The End of Plastic
Carlsberg and Coca-Cola back a pioneering project to make “all-plant” drinks bottles. This plastic has very attractive sustainability credentials because it uses no fossil fuels, and can be recycled, but would also degrade in nature much faster than normal plastics do. The plant plastic is designed to be resilient enough to contain carbonate drinks. Trials have shown that the plant plastic would decompose in one year using a composter and a few years longer if left in normal outdoor conditions. But ideally, it should be recycled. The bio-refinery plans to break down sustainable plant sugars into simple chemical structures that can then be rearranged to form a new plant-based plastic, which could appear on supermarket shelves by 2023. The Guardian (11 minutes)
With the future of small businesses in urban communities at risk, former National Basketball Association great Magic Johnson has stepped in to offer assistance.
The CEO of Magic Johnson Enterprises collaborated with MBE Capital Partners to offer $100 million in loans to minority- and women-owned companies hurt by stay-at-home orders due to COVID-19. The loans were funded through Johnson’s EquiTrust Life Insurance Company and will be provided through the Small Business Administration’s Paycheck Protection Program. “This will allow them to keep their employees and keep their doors open.” CNBC (5 minutes)
The SBA released more clarifications on Friday night before Memorial Day weekend on the PPP loan forgiveness process and leaves a number of questions still un-answered. I lay out the key takeaways in my Forbes article. (1) The SBA has complete discretion regarding which loan applications to review. (2) If the SBA reviews your loan application or loan forgiveness application, it will be reviewing eligibility, use of proceeds and forgiveness amount. (3) Banks will review the following docs during your forgiveness application: certifications, documentation on payroll and nonpayroll costs, and calculations of payroll and nonpayroll costs. (4) The guidance failed to address two key issues: an extension of the eight-week period during which PPP funds must be spent to qualify for forgiveness and eliminating the 75/25 Rule. However, these two issues are the focus of multiple bills being considered in Congress. Forbes (6 minutes)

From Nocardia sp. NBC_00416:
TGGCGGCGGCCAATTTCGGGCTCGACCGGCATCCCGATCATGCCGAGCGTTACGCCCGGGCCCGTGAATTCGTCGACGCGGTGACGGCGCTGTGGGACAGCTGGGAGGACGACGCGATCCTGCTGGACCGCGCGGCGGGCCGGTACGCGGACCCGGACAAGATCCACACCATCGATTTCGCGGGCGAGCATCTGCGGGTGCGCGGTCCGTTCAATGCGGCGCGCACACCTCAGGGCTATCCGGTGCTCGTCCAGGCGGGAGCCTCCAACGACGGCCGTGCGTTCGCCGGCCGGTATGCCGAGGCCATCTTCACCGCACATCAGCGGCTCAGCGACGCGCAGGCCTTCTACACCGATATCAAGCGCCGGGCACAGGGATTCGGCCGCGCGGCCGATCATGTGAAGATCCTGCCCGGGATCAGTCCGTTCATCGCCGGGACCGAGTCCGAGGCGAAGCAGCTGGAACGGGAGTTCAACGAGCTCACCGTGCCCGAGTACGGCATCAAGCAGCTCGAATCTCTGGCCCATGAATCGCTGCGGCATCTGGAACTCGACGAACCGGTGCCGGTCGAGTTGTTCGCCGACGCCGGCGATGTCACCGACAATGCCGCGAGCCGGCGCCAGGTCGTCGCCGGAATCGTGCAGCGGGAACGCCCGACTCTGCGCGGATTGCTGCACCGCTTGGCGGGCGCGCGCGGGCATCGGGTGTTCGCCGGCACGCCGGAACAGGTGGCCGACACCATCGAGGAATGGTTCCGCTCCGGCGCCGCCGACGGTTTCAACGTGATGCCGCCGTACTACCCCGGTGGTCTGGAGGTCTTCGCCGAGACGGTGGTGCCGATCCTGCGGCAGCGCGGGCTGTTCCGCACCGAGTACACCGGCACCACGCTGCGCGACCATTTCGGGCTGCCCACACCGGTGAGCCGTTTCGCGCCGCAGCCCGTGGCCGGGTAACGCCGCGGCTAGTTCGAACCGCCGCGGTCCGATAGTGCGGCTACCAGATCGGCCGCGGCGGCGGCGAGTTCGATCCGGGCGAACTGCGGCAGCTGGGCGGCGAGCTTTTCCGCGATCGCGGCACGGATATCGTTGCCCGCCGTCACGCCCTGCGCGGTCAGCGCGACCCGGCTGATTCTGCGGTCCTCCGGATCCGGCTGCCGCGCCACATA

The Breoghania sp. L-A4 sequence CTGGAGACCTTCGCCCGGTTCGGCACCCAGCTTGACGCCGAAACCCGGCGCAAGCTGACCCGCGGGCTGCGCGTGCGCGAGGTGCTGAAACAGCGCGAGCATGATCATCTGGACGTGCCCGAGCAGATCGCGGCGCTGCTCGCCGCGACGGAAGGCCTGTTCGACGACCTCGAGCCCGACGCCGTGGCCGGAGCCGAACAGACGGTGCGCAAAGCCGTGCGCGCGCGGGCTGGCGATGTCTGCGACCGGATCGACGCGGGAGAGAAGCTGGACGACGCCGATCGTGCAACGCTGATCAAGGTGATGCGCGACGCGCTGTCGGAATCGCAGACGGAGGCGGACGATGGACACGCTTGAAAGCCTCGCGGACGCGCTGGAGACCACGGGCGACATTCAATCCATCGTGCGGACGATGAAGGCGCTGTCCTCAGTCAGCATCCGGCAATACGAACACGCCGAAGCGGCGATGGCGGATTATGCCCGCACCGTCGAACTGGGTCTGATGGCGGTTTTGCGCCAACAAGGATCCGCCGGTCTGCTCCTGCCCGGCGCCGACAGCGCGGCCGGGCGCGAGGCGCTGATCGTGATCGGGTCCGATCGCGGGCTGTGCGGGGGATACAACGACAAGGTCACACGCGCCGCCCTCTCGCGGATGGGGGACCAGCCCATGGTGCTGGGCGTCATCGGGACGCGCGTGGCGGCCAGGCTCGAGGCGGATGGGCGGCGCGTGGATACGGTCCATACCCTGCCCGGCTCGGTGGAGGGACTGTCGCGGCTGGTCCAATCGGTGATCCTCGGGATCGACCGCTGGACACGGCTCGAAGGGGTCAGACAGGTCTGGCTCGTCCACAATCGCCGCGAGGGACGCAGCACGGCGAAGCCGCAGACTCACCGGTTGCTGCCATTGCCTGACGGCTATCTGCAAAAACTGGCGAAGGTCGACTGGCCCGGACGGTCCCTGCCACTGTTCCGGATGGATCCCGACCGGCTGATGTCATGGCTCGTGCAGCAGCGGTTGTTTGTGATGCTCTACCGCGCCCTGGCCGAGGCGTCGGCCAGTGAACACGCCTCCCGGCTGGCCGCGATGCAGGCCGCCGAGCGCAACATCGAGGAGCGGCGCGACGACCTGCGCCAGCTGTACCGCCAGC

In this 2020 Pulitzer Prize-winning novel The Nickel Boys by Colson Whitehead, the author brilliantly dramatizes another strand of American history through the story of two boys sentenced to a hellish reform school in Jim Crow-era Florida. When Elwood Curtis, a black boy growing up in 1960s Tallahassee, is unfairly sentenced to a juvenile reformatory called the Nickel Academy, he finds himself trapped in a grotesque chamber of horrors. Elwood’s only salvation is his friendship with fellow “delinquent” Turner, which deepens despite Turner’s conviction that Elwood is hopelessly naive, that the world is crooked and that the only way to survive is to scheme and avoid trouble. As life at the Academy becomes ever more perilous, the tension between Elwood’s ideals and Turner’s skepticism leads to a decision with repercussions that will echo down the decades. Based on the real story of a reform school that operated for 111 years and warped the lives of thousands of children, The Nickel Boys is a devastating, driven narrative that showcases a great American novelist writing at the height of his powers. Amazon
Most Read Last Week
Doughnut Economics—Amsterdam is trying to get ahead of the problem with a recovery plan it released in early April titled Amsterdam Circular Strategy 2020-2025.
Passion Economy—New technologies and business models in the Passion Economy enable more people to unlock economic value from their creative skills and passions, where they had previously been hampered by traditional intermediaries and unfavorable business models.
Purpose Gap—Seventy-two percent of employees say that purpose should have more weight than profit, and only 42 percent say that their company’s purpose has impact.
About the Weekend Briefing
Should We Work Together?
This newsletter is my passion project. I hope it helps you gain deeper insight and equips you to create meaningful impact in the world. Many readers have asked about how we can work together. I run a law firm for startups. We try to keep things simple by offering transparent flat fees. We structure our engagements in two ways: (1) Per-project flat fee engagements—No billable hour means no surprise legal bills. (2) General Counsel—A simple monthly fee for all your day-to-day legal needs. It’s like getting a subscription to your own general counsel. If you’re interested, let’s jump on a call to see if you’re a good fit for the firm. Click here to schedule a call.
The oak fought the wind and was broken, the willow bent when it must and survived. –Robert Jordan
Did your brilliant friend forward this to you? Subscribe here.